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Kira Ayn Varszegi Uses Her Breasts As Paintbrushes

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The painter Kira Ayn Varszegi substitutes her own 38DD breasts for traditional brushes, covering them in paint and pressing them to her canvas. For Varszegi, fun is an essential element in art making; she hopes to inspire amusement and smiles. Though her work has of course been criticized and cast aside as “frivolous,” the artist has made a name for herself, boasting at least one painting purchased in each American state.

Before we give in the the impulse to judge, let us take a minute to appreciate the product of Varszegi’s efforts. Her paintings quite resemble the work of abstract expressionists like Jackson Pollack or Mark Rothko; she, like them, hopes to inspire more primal and visceral emotions with her marbled surface of color, texture, and form.

But unlike most (but not all) of the 1950s trailblazers, Varszegi is a woman, and that fact is essential to her art making process. Where many modern art movements have been dominated by an idealized machismo, the boob artist embraces what some might call the feminine or the sentimental. Here, the breasts, symbols both of female sexuality and fertility, are the means of creation, as opposed to the paintbrush, an instrument whose form is vaguely evocative of the phallus.

The artist’s compositions mirror the “feminine” tenor of her process, their soft, glittery tones forming elusive and symbolic butterfly and floral shapes. Paint drippings and splotches swirl together in an evocative, orgiastic blur. Take a look, and let us know what you think of the project. It is groundbreaking or silly? (via Oddity Central)
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Valentin Ruhry’s Quietly Stunning Installation, ‘Réclamer’

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Austrian artist Valentin Ruhry often plays with ideas of Minimalism and analog technologies, using light installations as a systematic approach which reveals a metaphor of interconnectedness, even when we do not see them present. In his 2013 exhibition Réclamer at Halle für Kunst & Medien in Graz, (then travelling to Österreich), Ruhry references advertising and promotional communication, using light boxes which generally house these messages. The exhibition’s title, Réclamer, comes from Latin and French, meaning to claim, to appeal, to call back. Ruhry, who was born in Graz, Austria and now lives and works in Vienna, used the empty light to represent a loss of function, “both through their components and in and of themselves.”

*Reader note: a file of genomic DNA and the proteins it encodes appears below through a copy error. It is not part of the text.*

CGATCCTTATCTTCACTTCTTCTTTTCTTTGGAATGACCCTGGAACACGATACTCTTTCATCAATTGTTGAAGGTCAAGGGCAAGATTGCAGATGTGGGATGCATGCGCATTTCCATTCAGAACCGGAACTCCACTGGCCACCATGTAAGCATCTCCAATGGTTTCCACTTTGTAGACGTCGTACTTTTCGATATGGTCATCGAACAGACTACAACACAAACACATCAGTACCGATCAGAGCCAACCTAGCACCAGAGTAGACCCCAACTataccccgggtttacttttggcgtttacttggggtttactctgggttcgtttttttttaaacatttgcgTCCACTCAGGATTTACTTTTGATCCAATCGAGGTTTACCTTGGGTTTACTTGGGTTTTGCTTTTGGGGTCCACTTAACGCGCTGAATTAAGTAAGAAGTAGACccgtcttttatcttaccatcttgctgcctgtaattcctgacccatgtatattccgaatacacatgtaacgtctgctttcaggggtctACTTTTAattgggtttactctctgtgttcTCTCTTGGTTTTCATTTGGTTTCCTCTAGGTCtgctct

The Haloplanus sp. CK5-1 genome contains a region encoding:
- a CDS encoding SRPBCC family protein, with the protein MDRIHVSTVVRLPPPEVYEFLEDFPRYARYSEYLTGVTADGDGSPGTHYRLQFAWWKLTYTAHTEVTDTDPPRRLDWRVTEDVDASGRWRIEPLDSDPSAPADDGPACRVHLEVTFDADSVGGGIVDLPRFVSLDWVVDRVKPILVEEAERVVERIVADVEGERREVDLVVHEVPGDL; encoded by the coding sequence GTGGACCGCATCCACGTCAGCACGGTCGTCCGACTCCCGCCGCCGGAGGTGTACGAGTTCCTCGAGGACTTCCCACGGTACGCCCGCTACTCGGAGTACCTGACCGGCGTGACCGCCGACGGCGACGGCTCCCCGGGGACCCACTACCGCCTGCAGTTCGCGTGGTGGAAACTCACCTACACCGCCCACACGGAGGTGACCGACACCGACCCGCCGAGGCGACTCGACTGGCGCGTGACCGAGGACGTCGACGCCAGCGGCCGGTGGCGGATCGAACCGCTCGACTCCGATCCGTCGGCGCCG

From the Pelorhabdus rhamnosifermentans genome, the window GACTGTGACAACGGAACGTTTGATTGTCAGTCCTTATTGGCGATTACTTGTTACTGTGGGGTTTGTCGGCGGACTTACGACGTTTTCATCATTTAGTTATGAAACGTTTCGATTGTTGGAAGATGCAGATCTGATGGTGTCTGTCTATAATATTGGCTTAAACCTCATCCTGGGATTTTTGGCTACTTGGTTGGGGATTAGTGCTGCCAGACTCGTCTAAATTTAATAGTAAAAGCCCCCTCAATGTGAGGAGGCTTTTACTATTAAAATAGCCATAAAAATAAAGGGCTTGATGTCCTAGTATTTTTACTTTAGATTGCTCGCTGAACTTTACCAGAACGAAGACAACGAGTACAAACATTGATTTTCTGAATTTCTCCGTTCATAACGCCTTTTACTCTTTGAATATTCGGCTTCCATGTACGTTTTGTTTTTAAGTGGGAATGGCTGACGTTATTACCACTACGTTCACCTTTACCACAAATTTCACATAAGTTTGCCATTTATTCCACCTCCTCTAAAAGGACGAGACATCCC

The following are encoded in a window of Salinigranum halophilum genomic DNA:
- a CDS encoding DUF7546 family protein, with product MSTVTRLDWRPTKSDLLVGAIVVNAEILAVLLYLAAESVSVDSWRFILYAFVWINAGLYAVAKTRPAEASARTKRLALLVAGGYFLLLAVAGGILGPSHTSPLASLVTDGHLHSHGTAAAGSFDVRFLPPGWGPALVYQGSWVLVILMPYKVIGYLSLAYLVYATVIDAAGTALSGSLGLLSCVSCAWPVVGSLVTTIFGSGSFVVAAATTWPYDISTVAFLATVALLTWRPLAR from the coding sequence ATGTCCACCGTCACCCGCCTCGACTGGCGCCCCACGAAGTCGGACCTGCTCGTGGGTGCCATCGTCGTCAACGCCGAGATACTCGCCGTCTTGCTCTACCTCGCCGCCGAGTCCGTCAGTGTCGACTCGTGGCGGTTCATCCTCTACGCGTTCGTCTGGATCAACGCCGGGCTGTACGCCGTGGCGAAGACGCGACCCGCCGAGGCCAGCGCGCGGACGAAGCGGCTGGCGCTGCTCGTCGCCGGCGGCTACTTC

This type of installation investigates many of the themes present in Ruhry’s other works. When speaking with Jon Rathenberg’s Artist Interview Tumblr, Ruhry explains his fascination and his process, “I´m not a scientist nor have I ever been educated in mechanical engineering or whatever but I have always had a strong interest in technology. For me, a jet plane or a refrigerator is as fascinating and sometimes as miraculous as the power socket on your wall. Since I don’t understand much about the technical aspects of most of the equipment that surrounds me I study there aesthetic qualities. I try to highlight them by placing aesthetics or form before function.” (via likeafieldmouse and artistinterview)